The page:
Director Francis Lawrence, with his writers Michael Lesslie and Michael Arndt, structures this prequel like an three-volume epic, running at nearly 2 hours and 40 minutes (a runtime as long as its wordy title) and broken up into three parts (The Mentor, The Prize, and The Peacekeeper). This structure not only allows us plentiful time to understand what kind of story we are finding ourselves in, a Hunger Games movie where the games are seen from a third-person point-of-view as Snow watches on and guides Lucy Gray to victory illegally, and then moves on for another 45 minutes into an epilogue with its own three-act structure. The plotting of the film, in terms of who is doing what, when and where, can be rather muddled throughout, as though the filmmakers were afraid to cut out any small element and risk derailing the overall narrative. One could also argue that this long resolution is excessive, and it can be something to get used to rather than an entirely natural development, but the effect is still a lingering one, ending without a clear conclusion as this reforms Coriolanus Snow as a man obsessed with an eternal ghost and haunted by its shadow on his heart.
Tom Blyth is a terrific find for the young and future dictatorial President of Panem, with striking blue eyes and a gaunt frame that is strong and commanding but easily allows us to understand there is a dark intensity fuelling him. His connection and chemistry with Zegler’s Lucy Gray (named after the aforementioned Wordsworth poem depicting a songbird lost in a snowstorm) is perhaps the highlight of the film as it is also the most crucial aspect of the story, how an eventual ruthless monster like Coriolanus Snow could at one time be someone’s true love. Zegler so easily steals the focus whenever it is Lucy Gray’s time, so perfectly cast that when this titular songbird unleashes her power, the natural majesty of Zegler’s voice becomes something overwhelming, just as it was in her debut as Maria in Steven Spielberg’s West Side Story. The degradation of Snow’s control over his life that already balances on a razor’s edge; taking down a naturally free and illuminating spirit like Lucy Gray is something that the actors give compelling reality towards, and the end result is unexpected and perhaps abrupt but lingers in the mind the same way that it will fester in the soul of Coriolanus Snow.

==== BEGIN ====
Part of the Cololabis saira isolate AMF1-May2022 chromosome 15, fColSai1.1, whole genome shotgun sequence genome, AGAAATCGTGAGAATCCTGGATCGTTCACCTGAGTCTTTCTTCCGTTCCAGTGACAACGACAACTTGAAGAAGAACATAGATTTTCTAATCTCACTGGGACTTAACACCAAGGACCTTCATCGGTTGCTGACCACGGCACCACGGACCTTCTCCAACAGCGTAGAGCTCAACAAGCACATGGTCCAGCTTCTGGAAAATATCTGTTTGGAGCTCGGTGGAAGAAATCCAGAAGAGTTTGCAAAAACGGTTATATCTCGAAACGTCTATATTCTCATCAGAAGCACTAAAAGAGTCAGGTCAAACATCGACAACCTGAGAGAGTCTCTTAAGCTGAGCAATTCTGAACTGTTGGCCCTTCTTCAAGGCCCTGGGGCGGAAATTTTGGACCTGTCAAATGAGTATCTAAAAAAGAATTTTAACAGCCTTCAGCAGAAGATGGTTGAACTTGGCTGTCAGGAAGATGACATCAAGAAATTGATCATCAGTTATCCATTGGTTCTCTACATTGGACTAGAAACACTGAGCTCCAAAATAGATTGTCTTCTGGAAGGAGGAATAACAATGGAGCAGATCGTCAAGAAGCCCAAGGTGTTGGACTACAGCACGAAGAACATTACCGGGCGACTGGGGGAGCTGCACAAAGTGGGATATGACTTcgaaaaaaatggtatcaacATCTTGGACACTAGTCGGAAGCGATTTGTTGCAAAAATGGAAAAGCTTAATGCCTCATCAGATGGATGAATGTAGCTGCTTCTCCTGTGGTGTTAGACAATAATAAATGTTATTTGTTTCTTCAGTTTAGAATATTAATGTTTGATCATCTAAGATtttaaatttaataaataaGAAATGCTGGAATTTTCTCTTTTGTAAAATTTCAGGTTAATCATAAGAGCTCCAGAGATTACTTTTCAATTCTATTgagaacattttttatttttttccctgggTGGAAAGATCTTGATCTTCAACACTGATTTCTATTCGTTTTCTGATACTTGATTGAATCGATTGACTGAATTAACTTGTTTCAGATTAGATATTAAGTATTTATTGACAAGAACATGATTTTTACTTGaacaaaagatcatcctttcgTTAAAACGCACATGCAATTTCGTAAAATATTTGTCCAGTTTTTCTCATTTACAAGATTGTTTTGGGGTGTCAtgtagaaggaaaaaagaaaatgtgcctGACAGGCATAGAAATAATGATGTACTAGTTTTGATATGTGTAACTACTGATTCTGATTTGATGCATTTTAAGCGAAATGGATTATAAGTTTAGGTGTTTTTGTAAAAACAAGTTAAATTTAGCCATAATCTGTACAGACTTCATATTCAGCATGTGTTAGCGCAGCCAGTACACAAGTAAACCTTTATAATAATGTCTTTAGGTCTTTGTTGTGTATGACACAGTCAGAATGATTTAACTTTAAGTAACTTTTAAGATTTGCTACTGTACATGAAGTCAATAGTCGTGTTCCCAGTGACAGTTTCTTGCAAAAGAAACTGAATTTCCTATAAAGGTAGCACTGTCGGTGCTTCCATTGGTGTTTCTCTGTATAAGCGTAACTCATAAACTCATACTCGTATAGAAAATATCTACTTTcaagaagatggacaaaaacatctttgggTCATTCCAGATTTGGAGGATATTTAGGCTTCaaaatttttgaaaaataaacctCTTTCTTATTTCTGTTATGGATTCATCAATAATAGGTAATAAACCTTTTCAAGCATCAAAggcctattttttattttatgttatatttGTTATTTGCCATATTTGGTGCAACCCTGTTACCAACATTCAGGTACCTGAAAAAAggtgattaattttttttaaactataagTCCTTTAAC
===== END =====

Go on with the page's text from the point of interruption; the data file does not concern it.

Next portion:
The supporting cast is also filled with terrific actors playing a mix of eccentric and emotional characters, something that the franchise has never failed to deliver. Viola Davis terrifies as a mad and sadistic scientist, Peter Dinklage is a bit typecast as an even more morose Tyrion Lannister, Josh Andrés Rivera and Hunter Schafer play the moral compasses to Coriolanus Snow, characters only destined to be defeated in their generosity and kindness, and Jason Schwartzman is all toothy grins and bad jokes echoing the carefree silliness of Stanley Tucci’s Caesar Flickerman. Rivera’s Serjanus Plinth is surprisingly given the most to do as a character, with most of the supporting cast left out of the story in its weighty third chapter, but rightly so as he cuts a commanding presence, dark eyes and strong physique, in a rewarding difference to the snakelike nature of Blyth’s Coriolanus.
The Hunger Games: The Ballad of Songbirds and Snakes is a remarkable and handsome production with commendable effects, distinctive cinematography with another solid score from James Newton Howard. With a focus on exceptional costumes, sets, and hair and make-up, all on a respectable $100 million budget. While the runtime may not entirely feel earned, some of the plot’s twists and turns could be better explained on the page, and it may also require some more immediate and intimate familiarity with the previous films, this is a Hunger Games movie that delivers on spectacle and heart.